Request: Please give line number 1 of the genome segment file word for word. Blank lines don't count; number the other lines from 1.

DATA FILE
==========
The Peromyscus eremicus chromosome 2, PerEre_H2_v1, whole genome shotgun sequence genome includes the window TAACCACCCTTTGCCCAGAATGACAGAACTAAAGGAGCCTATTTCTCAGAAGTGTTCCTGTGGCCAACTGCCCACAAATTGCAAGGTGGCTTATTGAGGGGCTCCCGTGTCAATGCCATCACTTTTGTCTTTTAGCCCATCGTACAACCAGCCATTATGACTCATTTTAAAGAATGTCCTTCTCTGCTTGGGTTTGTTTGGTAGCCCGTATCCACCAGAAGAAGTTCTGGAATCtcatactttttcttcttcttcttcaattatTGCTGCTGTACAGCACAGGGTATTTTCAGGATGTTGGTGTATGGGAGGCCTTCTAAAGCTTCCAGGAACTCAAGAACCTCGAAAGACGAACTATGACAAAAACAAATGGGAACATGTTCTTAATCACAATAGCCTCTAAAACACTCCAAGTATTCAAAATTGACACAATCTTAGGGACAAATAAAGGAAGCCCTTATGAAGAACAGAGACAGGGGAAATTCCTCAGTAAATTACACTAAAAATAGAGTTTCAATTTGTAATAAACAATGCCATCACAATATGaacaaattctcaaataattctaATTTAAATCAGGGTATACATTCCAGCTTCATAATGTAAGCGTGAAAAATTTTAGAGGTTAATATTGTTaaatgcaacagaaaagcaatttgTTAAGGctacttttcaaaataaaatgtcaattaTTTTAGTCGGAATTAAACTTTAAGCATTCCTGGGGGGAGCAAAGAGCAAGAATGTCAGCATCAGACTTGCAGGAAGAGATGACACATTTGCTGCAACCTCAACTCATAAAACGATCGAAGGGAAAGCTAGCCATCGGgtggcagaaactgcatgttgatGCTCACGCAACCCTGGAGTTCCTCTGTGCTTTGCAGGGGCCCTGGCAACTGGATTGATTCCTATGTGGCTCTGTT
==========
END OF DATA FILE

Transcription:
The Peromyscus eremicus chromosome 2, PerEre_H2_v1, whole genome shotgun sequence genome includes the window TAACCACCCTTTGCCCAGAATGACAGAACTAAAGGAGCCTATTTCTCAGAAGTGTTCCTGTGGCCAACTGCCCACAAATTGCAAGGTGGCTTATTGAGGGGCTCCCGTGTCAATGCCATCACTTTTGTCTTTTAGCCCATCGTACAACCAGCCATTATGACTCATTTTAAAGAATGTCCTTCTCTGCTTGGGTTTGTTTGGTAGCCCGTATCCACCAGAAGAAGTTCTGGAATCtcatactttttcttcttcttcttcaattatTGCTGCTGTACAGCACAGGGTATTTTCAGGATGTTGGTGTATGGGAGGCCTTCTAAAGCTTCCAGGAACTCAAGAACCTCGAAAGACGAACTATGACAAAAACAAATGGGAACATGTTCTTAATCACAATAGCCTCTAAAACACTCCAAGTATTCAAAATTGACACAATCTTAGGGACAAATAAAGGAAGCCCTTATGAAGAACAGAGACAGGGGAAATTCCTCAGTAAATTACACTAAAAATAGAGTTTCAATTTGTAATAAACAATGCCATCACAATATGaacaaattctcaaataattctaATTTAAATCAGGGTATACATTCCAGCTTCATAATGTAAGCGTGAAAAATTTTAGAGGTTAATATTGTTaaatgcaacagaaaagcaatttgTTAAGGctacttttcaaaataaaatgtcaattaTTTTAGTCGGAATTAAACTTTAAGCATTCCTGGGGGGAGCAAAGAGCAAGAATGTCAGCATCAGACTTGCAGGAAGAGATGACACATTTGCTGCAACCTCAACTCATAAAACGATCGAAGGGAAAGCTAGCCATCGGgtggcagaaactgcatgttgatGCTCACGCAACCCTGGAGTTCCTCTGTGCTTTGCAGGGGCCCTGGCAACTGGATTGATTCCTATGTGGCTCTGTT